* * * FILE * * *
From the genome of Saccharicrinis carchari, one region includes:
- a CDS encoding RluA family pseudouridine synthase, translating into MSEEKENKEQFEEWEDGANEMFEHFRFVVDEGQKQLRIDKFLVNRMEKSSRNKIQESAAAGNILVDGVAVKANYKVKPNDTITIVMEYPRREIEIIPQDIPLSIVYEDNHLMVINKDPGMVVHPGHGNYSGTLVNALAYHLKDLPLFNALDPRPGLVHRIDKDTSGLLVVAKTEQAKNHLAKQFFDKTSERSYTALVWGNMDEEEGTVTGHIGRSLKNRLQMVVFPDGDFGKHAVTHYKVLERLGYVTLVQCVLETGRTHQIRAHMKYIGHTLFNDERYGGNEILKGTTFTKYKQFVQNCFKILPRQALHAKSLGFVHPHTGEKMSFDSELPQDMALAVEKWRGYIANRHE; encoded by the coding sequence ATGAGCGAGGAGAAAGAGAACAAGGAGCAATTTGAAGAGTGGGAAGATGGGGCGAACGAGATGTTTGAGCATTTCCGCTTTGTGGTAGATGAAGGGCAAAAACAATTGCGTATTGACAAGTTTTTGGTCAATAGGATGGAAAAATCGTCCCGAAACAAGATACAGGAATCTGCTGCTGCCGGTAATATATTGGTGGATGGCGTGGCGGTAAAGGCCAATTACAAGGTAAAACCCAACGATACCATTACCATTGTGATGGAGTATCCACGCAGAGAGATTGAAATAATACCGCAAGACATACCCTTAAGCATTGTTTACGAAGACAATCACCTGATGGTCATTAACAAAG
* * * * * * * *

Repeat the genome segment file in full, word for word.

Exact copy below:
From the genome of Saccharicrinis carchari, one region includes:
- a CDS encoding RluA family pseudouridine synthase, translating into MSEEKENKEQFEEWEDGANEMFEHFRFVVDEGQKQLRIDKFLVNRMEKSSRNKIQESAAAGNILVDGVAVKANYKVKPNDTITIVMEYPRREIEIIPQDIPLSIVYEDNHLMVINKDPGMVVHPGHGNYSGTLVNALAYHLKDLPLFNALDPRPGLVHRIDKDTSGLLVVAKTEQAKNHLAKQFFDKTSERSYTALVWGNMDEEEGTVTGHIGRSLKNRLQMVVFPDGDFGKHAVTHYKVLERLGYVTLVQCVLETGRTHQIRAHMKYIGHTLFNDERYGGNEILKGTTFTKYKQFVQNCFKILPRQALHAKSLGFVHPHTGEKMSFDSELPQDMALAVEKWRGYIANRHE; encoded by the coding sequence ATGAGCGAGGAGAAAGAGAACAAGGAGCAATTTGAAGAGTGGGAAGATGGGGCGAACGAGATGTTTGAGCATTTCCGCTTTGTGGTAGATGAAGGGCAAAAACAATTGCGTATTGACAAGTTTTTGGTCAATAGGATGGAAAAATCGTCCCGAAACAAGATACAGGAATCTGCTGCTGCCGGTAATATATTGGTGGATGGCGTGGCGGTAAAGGCCAATTACAAGGTAAAACCCAACGATACCATTACCATTGTGATGGAGTATCCACGCAGAGAGATTGAAATAATACCGCAAGACATACCCTTAAGCATTGTTTACGAAGACAATCACCTGATGGTCATTAACAAAG